Some cities are famous for their cultural life, others for history or night life. Frankfurt, perhaps unjustly, is famous primarily for its airport.
Because of this city's central location in Europe and its role as Germany's financial center, the airport is one of Europe's biggest and busiest hubs.
The airport is huge, it is efficient and in all of Europe, only London's Heathrow has so many direct daily connections to the rest of the world.
Now, the Frankfurt airport is expanding its connections.
Deutsche Bahn, the German national railway, is finishing an airport station for high-speed intercity trains heading for scores of other European cities.
The new station, which was to be completed by the end of the year, will let air travelers hop directly onto trains rather than haul their baggage onto a subway to the main train station downtown.
The railway is also developing an advanced luggage-handling system that will eventually let people boarding a train in certain cities, such as Munich or Hanover, check their bags straight through to New York or Paris.
In 2002, Deutsche Bahn expects to complete a new high-speed track between Frankfurt and Cologne.
For most travelers, that will make it far cheaper and almost as fast to travel by train as by plane from Frankfurt to cities with smaller airports, such as Dusseldorf, Cologne or Stuttgart.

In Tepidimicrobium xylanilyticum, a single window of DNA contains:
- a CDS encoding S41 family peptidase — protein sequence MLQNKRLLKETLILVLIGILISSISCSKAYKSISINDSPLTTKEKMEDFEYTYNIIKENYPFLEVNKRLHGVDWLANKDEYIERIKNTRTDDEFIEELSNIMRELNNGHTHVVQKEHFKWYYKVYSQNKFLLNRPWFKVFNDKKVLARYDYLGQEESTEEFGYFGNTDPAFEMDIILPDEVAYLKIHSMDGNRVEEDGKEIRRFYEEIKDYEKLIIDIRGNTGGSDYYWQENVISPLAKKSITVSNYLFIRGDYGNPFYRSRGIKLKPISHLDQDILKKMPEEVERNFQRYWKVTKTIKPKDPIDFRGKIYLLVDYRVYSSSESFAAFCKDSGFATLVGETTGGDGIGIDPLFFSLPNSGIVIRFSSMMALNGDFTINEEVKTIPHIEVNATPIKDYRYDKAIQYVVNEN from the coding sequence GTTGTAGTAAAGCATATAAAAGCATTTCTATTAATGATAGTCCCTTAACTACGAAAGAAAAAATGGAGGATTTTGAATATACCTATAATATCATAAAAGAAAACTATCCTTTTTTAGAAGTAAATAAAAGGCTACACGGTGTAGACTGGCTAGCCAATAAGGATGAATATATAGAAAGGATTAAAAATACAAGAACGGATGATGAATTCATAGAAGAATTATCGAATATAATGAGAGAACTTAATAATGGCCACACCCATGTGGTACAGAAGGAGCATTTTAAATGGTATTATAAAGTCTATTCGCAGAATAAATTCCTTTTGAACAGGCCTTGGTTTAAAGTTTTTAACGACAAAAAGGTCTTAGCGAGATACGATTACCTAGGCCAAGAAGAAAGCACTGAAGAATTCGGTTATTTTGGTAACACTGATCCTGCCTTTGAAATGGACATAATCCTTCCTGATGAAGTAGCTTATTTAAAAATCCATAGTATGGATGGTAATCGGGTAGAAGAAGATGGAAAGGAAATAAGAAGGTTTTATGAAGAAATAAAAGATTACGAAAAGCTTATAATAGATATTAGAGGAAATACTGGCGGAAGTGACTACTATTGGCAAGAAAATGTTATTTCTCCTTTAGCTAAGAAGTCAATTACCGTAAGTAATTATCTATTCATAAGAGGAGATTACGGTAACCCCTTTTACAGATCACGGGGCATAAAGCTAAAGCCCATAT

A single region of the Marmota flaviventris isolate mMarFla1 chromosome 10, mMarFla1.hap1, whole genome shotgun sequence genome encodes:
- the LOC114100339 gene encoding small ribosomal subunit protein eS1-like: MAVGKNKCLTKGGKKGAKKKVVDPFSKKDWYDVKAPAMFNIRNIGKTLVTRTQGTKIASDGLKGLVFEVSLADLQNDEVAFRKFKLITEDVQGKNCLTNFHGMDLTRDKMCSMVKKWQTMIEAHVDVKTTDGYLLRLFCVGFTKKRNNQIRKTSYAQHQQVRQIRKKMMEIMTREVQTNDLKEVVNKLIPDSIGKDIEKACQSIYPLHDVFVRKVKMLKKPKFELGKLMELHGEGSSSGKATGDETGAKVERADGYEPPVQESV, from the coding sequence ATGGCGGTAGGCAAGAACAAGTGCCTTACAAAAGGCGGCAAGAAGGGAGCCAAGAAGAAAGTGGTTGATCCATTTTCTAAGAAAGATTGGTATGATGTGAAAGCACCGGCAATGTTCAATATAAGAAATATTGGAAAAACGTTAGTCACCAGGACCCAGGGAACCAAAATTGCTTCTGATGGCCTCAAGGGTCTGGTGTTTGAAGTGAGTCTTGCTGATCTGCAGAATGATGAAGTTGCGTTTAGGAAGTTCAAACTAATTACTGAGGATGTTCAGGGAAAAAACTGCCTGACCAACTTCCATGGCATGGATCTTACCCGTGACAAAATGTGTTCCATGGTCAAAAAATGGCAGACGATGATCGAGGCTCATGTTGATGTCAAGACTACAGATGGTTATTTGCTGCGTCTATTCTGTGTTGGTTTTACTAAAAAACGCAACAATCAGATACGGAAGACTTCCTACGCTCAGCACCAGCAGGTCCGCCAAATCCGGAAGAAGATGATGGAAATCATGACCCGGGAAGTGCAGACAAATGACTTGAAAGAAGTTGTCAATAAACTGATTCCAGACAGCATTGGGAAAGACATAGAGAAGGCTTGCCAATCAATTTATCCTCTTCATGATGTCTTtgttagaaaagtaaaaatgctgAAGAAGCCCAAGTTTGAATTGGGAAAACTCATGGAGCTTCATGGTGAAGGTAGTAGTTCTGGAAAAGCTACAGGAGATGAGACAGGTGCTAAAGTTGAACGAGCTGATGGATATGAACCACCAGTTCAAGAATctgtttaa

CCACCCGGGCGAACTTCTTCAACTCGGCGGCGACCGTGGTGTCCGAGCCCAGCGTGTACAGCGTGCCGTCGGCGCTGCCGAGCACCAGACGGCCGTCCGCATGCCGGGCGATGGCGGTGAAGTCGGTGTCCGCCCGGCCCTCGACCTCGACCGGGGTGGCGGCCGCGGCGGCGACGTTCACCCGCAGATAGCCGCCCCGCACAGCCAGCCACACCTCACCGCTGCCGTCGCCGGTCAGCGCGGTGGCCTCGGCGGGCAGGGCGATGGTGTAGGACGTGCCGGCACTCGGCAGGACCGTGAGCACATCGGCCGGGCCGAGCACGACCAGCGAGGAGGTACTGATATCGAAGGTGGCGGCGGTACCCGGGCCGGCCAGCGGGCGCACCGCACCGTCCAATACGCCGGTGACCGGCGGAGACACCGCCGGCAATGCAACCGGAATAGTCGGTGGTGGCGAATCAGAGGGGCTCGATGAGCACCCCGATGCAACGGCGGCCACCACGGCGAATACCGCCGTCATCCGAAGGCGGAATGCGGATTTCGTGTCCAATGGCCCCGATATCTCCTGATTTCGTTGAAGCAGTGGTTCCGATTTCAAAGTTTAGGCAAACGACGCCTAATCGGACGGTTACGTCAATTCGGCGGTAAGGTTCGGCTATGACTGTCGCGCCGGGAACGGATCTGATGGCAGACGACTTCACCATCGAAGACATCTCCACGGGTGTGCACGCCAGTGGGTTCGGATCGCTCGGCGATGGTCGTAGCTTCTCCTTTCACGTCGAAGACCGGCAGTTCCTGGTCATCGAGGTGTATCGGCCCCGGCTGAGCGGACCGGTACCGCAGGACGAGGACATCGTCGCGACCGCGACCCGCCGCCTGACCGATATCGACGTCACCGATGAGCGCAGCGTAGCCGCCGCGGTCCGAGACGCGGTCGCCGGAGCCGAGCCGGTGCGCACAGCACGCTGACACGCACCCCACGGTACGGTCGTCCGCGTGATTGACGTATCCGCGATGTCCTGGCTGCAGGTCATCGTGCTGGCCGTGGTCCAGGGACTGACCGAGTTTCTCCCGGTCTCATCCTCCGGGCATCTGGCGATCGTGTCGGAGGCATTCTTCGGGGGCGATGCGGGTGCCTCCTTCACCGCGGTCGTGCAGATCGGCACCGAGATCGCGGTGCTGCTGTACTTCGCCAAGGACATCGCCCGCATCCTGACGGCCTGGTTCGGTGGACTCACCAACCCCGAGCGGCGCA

Though most travelers come to Frankfurt either for business or for connections to other European cities, the Frankfurt Ballet has long been one of this city's genuinely world-class cultural attractions.
Under the leadership of William Forsythe, the New York-born artistic director, who has worked in Frankfurt since 1984, the ballet has become internationally recognized for its avant-garde productions.
Now Forsythe is expanding his reach. Though he remains artistic director of the Frankfurt Ballet, he was recently named to head this city's Teater am Turm, or TAT.
Situated in a former trolley-car station, the TAT has a reputation for experimental productions under directors including Werner Fassbinder and Claus Peymann.
Forsythe's goal is to revitalize the theater by blending dance, drama and musical performances under one roof, and to strengthen its financing.
If he and his associates live up to their track records, the results will almost certainly be original.